It is hard to realize in today’s modern and increasingly secular Ireland just how deferential, submissive and reverential Catholic people were to the clergy. Politicians used to live in fear of criticism by a bishop, commonly referred to as "a belt of the crozier." In a celebrated case in 1950, then-Archbishop of Dublin John Charles McQuaid bullied the government into dropping Health Minister Noel Browne’s scheme for free maternity care, on the grounds that it was "socialized medicine."

Such kow-towing to the clergy had diminished somewhat by 1992 when the Catholic Church was hit by the scandal of Eamon Casey, bishop of Galway, who misused diocesan funds to secretly maintain a son in the United States.

Subsequent revelations during the 1990s of sexual abuse of boys by priests, and the cover-up by some bishops, eroded further the authority of the Catholic hierarchy. Now it is on the defensive.

Victims of abuse in Ireland’s industrial schools are not entirely happy, however. None of the abusers are named in the report, and victims’ representatives were shamefully excluded from a press conference in a Dublin hotel on Wednesday to announced the commission’s findings.

John Kelly, coordinator of a group called Survivors of Child Abuse, complained after his exclusion that they had been encouraged to open their wounds, “and they’ve been left gaping open.”

In 2002 an agreement between the government and the religious communities indemnified the orders against all future claims on payment of €128 million ($176 million) in cash and property. The main opposition party’s education spokesman, Brian Hayes of Fine Gael, said this should be reviewed now as the “total liability that we know about currently is about €1.2 billion ($1.65 billion).”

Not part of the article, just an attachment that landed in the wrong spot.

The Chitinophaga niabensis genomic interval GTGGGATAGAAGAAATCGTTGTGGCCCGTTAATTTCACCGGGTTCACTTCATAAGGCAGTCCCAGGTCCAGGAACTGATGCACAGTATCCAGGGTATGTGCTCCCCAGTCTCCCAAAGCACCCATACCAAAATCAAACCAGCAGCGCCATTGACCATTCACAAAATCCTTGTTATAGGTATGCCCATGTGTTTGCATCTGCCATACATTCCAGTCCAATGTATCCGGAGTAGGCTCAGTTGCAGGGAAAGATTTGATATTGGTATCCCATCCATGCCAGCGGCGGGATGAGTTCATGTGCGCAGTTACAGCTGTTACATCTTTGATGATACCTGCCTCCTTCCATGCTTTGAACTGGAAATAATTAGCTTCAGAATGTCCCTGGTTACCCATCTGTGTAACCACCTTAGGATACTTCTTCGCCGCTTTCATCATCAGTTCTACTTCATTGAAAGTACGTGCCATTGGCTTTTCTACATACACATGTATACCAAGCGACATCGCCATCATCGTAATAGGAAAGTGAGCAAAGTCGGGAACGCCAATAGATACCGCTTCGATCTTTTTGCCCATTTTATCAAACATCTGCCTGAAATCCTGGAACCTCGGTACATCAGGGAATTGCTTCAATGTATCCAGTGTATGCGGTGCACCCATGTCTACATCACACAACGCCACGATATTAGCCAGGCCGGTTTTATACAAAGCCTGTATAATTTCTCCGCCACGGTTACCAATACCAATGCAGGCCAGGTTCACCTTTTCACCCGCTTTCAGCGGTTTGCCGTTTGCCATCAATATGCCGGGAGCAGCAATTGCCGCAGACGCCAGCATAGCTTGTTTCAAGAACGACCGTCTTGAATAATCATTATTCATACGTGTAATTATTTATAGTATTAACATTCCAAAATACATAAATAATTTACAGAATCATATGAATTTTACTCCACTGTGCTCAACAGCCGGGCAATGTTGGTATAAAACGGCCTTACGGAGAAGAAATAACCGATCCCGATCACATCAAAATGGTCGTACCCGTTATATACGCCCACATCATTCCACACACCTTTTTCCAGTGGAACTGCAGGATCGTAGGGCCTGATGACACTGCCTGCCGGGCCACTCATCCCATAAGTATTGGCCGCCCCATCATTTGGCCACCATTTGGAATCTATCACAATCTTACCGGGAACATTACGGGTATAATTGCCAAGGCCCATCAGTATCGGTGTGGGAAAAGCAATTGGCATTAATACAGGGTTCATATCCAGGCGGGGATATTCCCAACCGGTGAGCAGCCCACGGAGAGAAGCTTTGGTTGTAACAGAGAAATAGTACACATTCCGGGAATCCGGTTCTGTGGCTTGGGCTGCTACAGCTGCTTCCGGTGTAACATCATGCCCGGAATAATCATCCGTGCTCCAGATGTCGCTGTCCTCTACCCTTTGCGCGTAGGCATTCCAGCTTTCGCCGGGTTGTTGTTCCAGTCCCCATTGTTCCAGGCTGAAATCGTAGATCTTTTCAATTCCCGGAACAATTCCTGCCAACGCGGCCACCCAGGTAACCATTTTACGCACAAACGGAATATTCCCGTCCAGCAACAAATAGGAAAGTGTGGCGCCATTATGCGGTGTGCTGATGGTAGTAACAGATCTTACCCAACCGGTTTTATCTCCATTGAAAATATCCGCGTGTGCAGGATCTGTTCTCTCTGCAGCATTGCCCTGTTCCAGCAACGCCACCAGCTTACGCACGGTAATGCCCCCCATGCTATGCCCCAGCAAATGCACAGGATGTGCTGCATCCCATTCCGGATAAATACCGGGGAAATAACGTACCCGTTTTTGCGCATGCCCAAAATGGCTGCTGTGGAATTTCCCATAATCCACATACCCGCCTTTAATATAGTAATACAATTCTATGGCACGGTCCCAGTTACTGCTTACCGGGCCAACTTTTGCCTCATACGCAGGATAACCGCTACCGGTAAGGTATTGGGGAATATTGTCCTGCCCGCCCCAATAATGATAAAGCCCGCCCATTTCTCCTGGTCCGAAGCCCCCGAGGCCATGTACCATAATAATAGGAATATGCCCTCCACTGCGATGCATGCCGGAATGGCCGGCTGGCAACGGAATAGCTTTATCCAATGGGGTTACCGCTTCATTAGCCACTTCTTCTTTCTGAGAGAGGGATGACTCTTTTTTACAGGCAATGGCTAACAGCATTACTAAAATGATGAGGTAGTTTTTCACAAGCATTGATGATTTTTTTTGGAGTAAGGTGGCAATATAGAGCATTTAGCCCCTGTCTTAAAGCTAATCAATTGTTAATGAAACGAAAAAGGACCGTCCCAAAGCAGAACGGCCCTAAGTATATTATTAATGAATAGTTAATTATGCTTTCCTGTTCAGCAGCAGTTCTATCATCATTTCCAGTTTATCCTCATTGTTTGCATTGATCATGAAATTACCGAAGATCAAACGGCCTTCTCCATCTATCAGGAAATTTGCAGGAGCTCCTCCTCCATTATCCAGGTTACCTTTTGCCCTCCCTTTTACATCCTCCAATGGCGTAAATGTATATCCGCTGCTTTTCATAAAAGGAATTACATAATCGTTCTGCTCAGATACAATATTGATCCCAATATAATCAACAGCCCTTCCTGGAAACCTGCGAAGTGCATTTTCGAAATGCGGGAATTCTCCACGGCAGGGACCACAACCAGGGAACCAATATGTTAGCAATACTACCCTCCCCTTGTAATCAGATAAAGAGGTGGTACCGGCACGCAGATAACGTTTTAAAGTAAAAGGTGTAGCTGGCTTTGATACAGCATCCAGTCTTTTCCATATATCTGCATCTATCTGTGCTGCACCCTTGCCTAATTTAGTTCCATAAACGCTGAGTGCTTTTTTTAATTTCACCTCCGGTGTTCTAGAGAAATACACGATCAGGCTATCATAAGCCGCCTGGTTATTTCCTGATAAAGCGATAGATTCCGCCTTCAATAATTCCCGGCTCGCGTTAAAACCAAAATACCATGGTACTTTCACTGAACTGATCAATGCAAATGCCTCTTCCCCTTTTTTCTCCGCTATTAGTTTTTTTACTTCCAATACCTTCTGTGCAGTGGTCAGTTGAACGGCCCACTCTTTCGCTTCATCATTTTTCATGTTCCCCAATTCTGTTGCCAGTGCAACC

The report by the Commission to Inquire into Child Abuse is by no means the end of the matter. Another official inquiry, into the cover-up of clerical sexual abuse in the Dublin Archdiocese, is to be published in the coming weeks. Dublin Archbishop Diarmuid Martin has warned that it will reveal that between 1940 and 2008, allegations were made against 77 priests of the archdiocese, that 400 people have been identified who suffered sexual abuse from priests, and that settlement of claims in civil actions in the Irish capital alone is running at over €12 million ($16.5 million).

The report, Martin warned in an Easter week homily, “will shock us all … and will make the entire church in Dublin a humbler church.” After reading about the conduct of brothers and nuns in industrial schools, Archbishop Martin called the stories of abuse “stomach turning.”

There is much speculation that Martin, a Vatican careerist, was sent to Ireland from Rome in 2003 to clean up the mess in Ireland over sexual abuse and restore the clergy's good name, and that he will return to the Vatican after all the Irish Catholic Church’s dirty linen has finally been washed in public.